Application Credentials

New approach for granting access for integration into Enate


As part of this release we're adding a new way in which third Party systems can access Enate - Application Credentials. We've added this to give developers a dedicated way to support how their APIs can be given access to the system. Using this approach for granting API access has some advantages over using standard user accounts:
  • A single set of application credentials can have multiple concurrent sessions active.
  • You can select specific levels of access to grant each set of application credentials, keeping permissions only as expansive as they need to be.
  • Allows a more appropriate support for system-to-system communication.
  • Gives better tracking of which APIs are accessed by third party applications.

Technical Specifics

In technical terms, this feature allows Builder admin users to create sets of credentials, specifically 'OAuth Client Credentials' to access Enate & call APIs. Enate uses OAuth2.0 (Open Authorization) for token-based authentication and authorization. For more information on OAuth2.0, please refer to this link
The approach is as follows:
  1. 1.
    Use Enate to create an application Credential record (a specific 'ClientID & SecretKey' record, which is effectively a username & password).
  2. 2.
    External to Enate, you must call the Enate oAuth/Token API passing the client id and client secret to obtain a token (specifically a 'Bearer Token').
  3. 3.
    Ensure this Token is included in each API call which is made into the Enate system.

Bearer Tokens

The integration approach uses a type of tokens called 'Bearer Tokens' to access the Enate APIs. These Bearer tokens use HTTPS security, and the request is not signed or encrypted: possession of the bearer token is considered authentication. For more about OAuth 2.0 access tokens, refer to this link
Note that the bearer token will expire if it is not used to make an API call for the length of time set in the 'Idle Session Timeout' setting in the General Settings section of Enate Manager.
If the bearer token does expire, the application credentials can be re-authenticated by using the '/OAuth/Token' Enate API to generate a new bearer token.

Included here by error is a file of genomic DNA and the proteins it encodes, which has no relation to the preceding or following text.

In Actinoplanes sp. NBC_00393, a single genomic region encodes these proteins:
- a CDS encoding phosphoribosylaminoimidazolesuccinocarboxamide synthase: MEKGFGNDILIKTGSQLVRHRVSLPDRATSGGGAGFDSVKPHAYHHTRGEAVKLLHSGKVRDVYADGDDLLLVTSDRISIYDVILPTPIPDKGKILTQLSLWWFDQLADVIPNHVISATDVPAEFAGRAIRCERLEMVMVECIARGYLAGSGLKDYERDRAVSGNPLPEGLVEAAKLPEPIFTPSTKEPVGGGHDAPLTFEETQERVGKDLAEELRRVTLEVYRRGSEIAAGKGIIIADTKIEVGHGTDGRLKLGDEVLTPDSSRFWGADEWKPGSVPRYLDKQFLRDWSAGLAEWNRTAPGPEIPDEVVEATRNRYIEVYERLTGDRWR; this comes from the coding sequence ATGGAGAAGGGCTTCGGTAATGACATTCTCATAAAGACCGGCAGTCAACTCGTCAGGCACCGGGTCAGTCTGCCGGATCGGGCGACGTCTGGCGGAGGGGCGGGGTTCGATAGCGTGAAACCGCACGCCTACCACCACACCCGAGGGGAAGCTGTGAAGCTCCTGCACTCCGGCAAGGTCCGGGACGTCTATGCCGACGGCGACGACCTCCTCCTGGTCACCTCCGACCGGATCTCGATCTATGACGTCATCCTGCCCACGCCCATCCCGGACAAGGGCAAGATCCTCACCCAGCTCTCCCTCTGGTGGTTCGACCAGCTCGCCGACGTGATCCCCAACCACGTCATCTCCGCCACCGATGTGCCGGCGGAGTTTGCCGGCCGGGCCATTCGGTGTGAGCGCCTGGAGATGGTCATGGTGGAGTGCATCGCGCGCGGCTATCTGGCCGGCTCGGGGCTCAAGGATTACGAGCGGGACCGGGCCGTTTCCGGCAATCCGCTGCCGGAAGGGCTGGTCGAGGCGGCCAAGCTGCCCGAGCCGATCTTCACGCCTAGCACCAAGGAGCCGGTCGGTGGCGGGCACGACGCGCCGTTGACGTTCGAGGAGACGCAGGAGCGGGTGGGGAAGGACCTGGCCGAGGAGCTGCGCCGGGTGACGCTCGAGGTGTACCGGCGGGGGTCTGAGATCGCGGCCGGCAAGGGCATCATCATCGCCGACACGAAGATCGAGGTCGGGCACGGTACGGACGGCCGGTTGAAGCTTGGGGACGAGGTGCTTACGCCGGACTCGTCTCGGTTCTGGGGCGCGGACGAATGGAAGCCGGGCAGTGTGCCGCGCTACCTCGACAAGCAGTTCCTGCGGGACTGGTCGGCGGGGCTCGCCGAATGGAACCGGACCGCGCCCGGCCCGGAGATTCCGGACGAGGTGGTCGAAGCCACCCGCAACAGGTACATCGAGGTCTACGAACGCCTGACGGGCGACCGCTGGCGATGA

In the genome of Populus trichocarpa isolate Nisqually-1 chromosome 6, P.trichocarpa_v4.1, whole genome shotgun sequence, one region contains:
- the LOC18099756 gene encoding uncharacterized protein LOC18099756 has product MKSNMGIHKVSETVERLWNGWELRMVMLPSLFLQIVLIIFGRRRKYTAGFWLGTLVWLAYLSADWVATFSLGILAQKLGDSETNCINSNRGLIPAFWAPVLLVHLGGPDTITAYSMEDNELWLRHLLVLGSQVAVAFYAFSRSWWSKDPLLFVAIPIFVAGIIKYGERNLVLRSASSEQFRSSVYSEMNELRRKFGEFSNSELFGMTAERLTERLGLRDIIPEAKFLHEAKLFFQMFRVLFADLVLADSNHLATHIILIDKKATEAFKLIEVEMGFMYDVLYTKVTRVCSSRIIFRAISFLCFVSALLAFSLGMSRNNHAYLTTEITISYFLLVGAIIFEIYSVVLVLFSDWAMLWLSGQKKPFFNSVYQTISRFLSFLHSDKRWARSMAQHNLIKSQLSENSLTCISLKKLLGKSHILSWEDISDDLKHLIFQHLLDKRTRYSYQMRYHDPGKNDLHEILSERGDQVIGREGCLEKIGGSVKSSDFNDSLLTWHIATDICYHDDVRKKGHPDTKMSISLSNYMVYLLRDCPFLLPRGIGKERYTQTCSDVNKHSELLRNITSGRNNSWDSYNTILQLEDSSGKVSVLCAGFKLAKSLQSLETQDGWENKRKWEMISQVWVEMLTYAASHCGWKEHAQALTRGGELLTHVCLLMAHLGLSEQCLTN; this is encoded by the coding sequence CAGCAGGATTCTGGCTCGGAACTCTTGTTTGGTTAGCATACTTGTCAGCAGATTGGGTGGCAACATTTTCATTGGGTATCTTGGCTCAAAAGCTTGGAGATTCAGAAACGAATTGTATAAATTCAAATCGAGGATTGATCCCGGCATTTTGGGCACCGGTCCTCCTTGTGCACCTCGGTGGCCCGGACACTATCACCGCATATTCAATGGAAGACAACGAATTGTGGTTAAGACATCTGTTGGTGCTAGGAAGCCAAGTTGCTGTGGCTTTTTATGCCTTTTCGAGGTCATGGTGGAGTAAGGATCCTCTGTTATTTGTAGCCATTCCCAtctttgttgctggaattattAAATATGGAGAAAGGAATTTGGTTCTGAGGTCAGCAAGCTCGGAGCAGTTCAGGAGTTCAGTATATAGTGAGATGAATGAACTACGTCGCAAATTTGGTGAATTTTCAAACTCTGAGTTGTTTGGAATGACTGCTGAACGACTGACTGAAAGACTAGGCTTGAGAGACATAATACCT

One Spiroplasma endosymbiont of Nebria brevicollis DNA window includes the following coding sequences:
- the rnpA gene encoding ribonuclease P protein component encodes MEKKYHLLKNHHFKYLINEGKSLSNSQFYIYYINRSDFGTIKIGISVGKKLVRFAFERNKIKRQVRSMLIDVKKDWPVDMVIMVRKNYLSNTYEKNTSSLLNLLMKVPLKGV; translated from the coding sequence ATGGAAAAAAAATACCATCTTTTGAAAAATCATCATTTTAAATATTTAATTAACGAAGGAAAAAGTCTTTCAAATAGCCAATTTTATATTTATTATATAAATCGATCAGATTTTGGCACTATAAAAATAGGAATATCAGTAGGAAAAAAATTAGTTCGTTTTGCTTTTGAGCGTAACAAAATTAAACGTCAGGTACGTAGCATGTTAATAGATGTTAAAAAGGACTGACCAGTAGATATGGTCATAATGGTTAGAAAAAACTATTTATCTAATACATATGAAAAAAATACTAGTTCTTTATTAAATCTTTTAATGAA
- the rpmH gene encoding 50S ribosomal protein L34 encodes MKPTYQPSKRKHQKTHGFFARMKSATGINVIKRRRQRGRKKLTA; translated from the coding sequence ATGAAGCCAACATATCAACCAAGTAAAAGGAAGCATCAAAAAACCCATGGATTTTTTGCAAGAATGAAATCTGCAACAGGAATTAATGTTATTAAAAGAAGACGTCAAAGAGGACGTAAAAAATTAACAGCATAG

Additionally, any changes made to a user's roles (i.e. if a user gets assigned a new role or they are removed from a role) will cause the bearer token to expire.
If a bearer token does expire, the application credentials can be re-authenticated by using the '/OAuth/Token' Enate API to generate a new bearer token. Note that revoked roles will not get assigned to a new bearer token.

Creating a new Application Credentials Record

To support this feature we've added a new section in the User Management section of Builder to help manage different sets of Application Credentials you may wish to create:
The resulting screen will show a list of any existing Application Credentials, the roles it includes and the expiry date. To create a new credential, click on '+' link, and fill in details in the resulting popup:
Enter a Name for the credential, add an expiration date and select which Role(s) which you with the credential to have - these are equivalents to various permissions roles which a user can be given access to. Options available are:
Access Rights
Service Agent
Able to access Work Manager - standard Team Member level access
Self Service User
Able to access Self Service app (available in future release)
Work Creator
Access to create new Cases, Tickets, Actions in Work manager
Work Assigner
Access to assign work items in Work Manager
Team Leader
Access to Team Leader-level data in Work Manager (e.g. bots view, Queues page).
Access to Builder
User Manager
Access to only User Management section of Builder
Master Builder
Access to create & edit master data which can be shared between processes
Release Manager
Ability to publish Case & Ticket processes in Builder
Additionally, if a user has been removed from a role, these revoked roles will appear in grey in the application credentials edit pop-up:
Then click to generate a key. This will create:
  • A Client ID
  • A Secret Key
You should copy these two pieces of data at this point, for use in subsequent steps to create a Bearer Token outside of Enate.
Note: You will only be able to access this secret key once, at this point. Once the pop-up window is closed you will no longer have access to it, and if you have not taken a note and subsequently wish to use this client ID, you would need to generate a new secret key.
Once the Credential record has been generated, it will be saved and stored in the Application Credentials page. You can subsequently edit its name and expiry date and generate a new secret key for it. Credential records can also be deleted if desired.

Generating the Bearer Token - Sample

You should use the copied Client ID and Secret Key as inputs into your third party system, for example the Postman API testing tool. From example above, this would be:
Client ID: eba59171-ac3a-4527-939a-830494c2c5f6
Secret Key: [email protected]+0y5jRB8_n
The Third-party system should be making a POST API call to the '/OAuth/Token' Enate API to generate the bearer token.
For the API request, select 'x-www-form-urlencoded' in the body section to pass the three parameters below while making the API call to generate the token.
  • grant_type - client_credentials
  • client_id - 0f6c907b-00f4-4e12-8d75-41454b777533
  • client_secret - TLd55KNez61niSXO
This generates the Bearer token, which is then used to get authorization for API calls to Enate.

Using the Bearer Token

To make a new API call to Enate, select Type as ‘Bearer Token’ in the Authorization section of the API request, pass your generated bearer token and the request URL for the specific API you're looking for.